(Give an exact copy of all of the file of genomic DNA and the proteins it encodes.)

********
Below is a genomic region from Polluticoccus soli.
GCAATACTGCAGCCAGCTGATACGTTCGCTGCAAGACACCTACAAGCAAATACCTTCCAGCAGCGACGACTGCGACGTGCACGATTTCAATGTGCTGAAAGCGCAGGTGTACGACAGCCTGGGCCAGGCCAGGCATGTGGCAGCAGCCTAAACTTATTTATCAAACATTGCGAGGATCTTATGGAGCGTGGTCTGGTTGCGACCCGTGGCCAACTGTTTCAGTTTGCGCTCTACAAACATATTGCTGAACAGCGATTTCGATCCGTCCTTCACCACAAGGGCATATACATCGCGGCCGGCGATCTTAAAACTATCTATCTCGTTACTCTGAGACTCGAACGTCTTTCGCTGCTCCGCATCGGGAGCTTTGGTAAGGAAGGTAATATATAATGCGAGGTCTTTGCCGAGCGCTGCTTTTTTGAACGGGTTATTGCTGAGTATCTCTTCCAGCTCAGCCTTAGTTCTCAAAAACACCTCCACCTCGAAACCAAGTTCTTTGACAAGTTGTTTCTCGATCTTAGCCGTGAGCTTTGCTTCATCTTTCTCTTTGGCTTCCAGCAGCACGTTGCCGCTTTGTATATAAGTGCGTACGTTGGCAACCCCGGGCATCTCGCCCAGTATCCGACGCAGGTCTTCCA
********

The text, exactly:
Below is a genomic region from Polluticoccus soli.
GCAATACTGCAGCCAGCTGATACGTTCGCTGCAAGACACCTACAAGCAAATACCTTCCAGCAGCGACGACTGCGACGTGCACGATTTCAATGTGCTGAAAGCGCAGGTGTACGACAGCCTGGGCCAGGCCAGGCATGTGGCAGCAGCCTAAACTTATTTATCAAACATTGCGAGGATCTTATGGAGCGTGGTCTGGTTGCGACCCGTGGCCAACTGTTTCAGTTTGCGCTCTACAAACATATTGCTGAACAGCGATTTCGATCCGTCCTTCACCACAAGGGCATATACATCGCGGCCGGCGATCTTAAAACTATCTATCTCGTTACTCTGAGACTCGAACGTCTTTCGCTGCTCCGCATCGGGAGCTTTGGTAAGGAAGGTAATATATAATGCGAGGTCTTTGCCGAGCGCTGCTTTTTTGAACGGGTTATTGCTGAGTATCTCTTCCAGCTCAGCCTTAGTTCTCAAAAACACCTCCACCTCGAAACCAAGTTCTTTGACAAGTTGTTTCTCGATCTTAGCCGTGAGCTTTGCTTCATCTTTCTCTTTGGCTTCCAGCAGCACGTTGCCGCTTTGTATATAAGTGCGTACGTTGGCAACCCCGGGCATCTCGCCCAGTATCCGACGCAGGTCTTCCA